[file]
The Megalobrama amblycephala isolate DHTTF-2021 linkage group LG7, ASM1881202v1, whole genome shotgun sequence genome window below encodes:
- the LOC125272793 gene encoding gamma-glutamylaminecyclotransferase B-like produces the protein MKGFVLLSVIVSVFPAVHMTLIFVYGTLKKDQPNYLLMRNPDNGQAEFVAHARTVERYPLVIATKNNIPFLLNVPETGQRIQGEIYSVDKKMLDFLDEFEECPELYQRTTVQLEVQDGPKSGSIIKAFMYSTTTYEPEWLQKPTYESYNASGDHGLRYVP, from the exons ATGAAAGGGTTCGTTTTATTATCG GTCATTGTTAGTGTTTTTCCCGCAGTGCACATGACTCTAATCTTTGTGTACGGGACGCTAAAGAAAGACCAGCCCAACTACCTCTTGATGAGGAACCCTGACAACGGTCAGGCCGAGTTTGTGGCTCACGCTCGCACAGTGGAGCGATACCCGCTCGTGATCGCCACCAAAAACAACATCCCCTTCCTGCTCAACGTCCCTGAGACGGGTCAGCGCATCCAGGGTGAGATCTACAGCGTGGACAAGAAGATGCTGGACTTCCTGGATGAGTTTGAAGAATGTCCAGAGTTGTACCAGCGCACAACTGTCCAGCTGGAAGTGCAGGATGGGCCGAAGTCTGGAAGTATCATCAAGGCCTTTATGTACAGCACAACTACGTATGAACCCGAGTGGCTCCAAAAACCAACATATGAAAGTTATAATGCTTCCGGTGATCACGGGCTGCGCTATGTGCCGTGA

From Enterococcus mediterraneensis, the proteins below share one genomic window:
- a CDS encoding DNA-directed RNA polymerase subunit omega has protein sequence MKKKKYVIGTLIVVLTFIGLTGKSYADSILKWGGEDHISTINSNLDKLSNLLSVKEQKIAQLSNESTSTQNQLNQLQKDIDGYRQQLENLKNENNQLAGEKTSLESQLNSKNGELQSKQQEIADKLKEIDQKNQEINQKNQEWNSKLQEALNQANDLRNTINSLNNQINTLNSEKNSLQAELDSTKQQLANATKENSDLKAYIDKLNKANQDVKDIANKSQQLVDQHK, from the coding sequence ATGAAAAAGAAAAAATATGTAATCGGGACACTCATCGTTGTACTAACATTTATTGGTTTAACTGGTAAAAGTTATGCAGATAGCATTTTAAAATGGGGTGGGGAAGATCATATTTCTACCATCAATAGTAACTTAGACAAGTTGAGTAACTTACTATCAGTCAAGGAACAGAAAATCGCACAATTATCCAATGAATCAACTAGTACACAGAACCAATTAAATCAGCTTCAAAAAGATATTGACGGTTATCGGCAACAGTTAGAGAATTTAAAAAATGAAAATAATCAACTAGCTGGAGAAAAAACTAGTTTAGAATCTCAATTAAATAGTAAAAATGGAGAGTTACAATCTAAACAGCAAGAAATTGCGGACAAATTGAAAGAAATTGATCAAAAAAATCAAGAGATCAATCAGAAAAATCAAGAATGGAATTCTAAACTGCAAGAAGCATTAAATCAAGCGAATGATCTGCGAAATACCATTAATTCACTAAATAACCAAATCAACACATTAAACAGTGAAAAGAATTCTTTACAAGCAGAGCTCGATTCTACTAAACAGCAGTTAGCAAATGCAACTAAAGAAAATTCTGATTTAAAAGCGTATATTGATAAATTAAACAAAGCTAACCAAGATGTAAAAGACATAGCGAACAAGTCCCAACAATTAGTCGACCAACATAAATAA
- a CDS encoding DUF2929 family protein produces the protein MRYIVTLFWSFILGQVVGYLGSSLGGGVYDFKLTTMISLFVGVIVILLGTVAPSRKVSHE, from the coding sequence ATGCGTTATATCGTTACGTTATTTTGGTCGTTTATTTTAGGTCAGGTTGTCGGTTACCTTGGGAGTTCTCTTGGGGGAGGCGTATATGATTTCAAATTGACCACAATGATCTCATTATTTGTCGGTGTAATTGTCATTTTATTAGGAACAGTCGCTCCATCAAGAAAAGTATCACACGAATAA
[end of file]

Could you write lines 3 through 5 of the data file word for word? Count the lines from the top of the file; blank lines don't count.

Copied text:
From Enterococcus mediterraneensis, the proteins below share one genomic window:
- a CDS encoding DNA-directed RNA polymerase subunit omega has protein sequence MKKKKYVIGTLIVVLTFIGLTGKSYADSILKWGGEDHISTINSNLDKLSNLLSVKEQKIAQLSNESTSTQNQLNQLQKDIDGYRQQLENLKNENNQLAGEKTSLESQLNSKNGELQSKQQEIADKLKEIDQKNQEINQKNQEWNSKLQEALNQANDLRNTINSLNNQINTLNSEKNSLQAELDSTKQQLANATKENSDLKAYIDKLNKANQDVKDIANKSQQLVDQHK, from the coding sequence ATGAAAAAGAAAAAATATGTAATCGGGACACTCATCGTTGTACTAACATTTATTGGTTTAACTGGTAAAAGTTATGCAGATAGCATTTTAAAATGGGGTGGGGAAGATCATATTTCTACCATCAATAGTAACTTAGACAAGTTGAGTAACTTACTATCAGTCAAGGAACAGAAAATCGCACAATTATCCAATGAATCAACTAGTACACAGAACCAATTAAATCAGCTTCAAAAAGATATTGACGGTTATCGGCAACAGTTAGAGAATTTAAAAAATGAAAATAATCAACTAGCTGGAGAAAAAACTAGTTTAGAATCTCAATTAAATAGTAAAAATGGAGAGTTACAATCTAAACAGCAAGAAATTGCGGACAAATTGAAAGAAATTGATCAAAAAAATCAAGAGATCAATCAGAAAAATCAAGAATGGAATTCTAAACTGCAAGAAGCATTAAATCAAGCGAATGATCTGCGAAATACCATTAATTCACTAAATAACCAAATCAACACATTAAACAGTGAAAAGAATTCTTTACAAGCAGAGCTCGATTCTACTAAACAGCAGTTAGCAAATGCAACTAAAGAAAATTCTGATTTAAAAGCGTATATTGATAAATTAAACAAAGCTAACCAAGATGTAAAAGACATAGCGAACAAGTCCCAACAATTAGTCGACCAACATAAATAA
- a CDS encoding DUF2929 family protein produces the protein MRYIVTLFWSFILGQVVGYLGSSLGGGVYDFKLTTMISLFVGVIVILLGTVAPSRKVSHE, from the coding sequence ATGCGTTATATCGTTACGTTATTTTGGTCGTTTATTTTAGGTCAGGTTGTCGGTTACCTTGGGAGTTCTCTTGGGGGAGGCGTATATGATTTCAAATTGACCACAATGATCTCATTATTTGTCGGTGTAATTGTCATTTTATTAGGAACAGTCGCTCCATCAAGAAAAGTATCACACGAATAA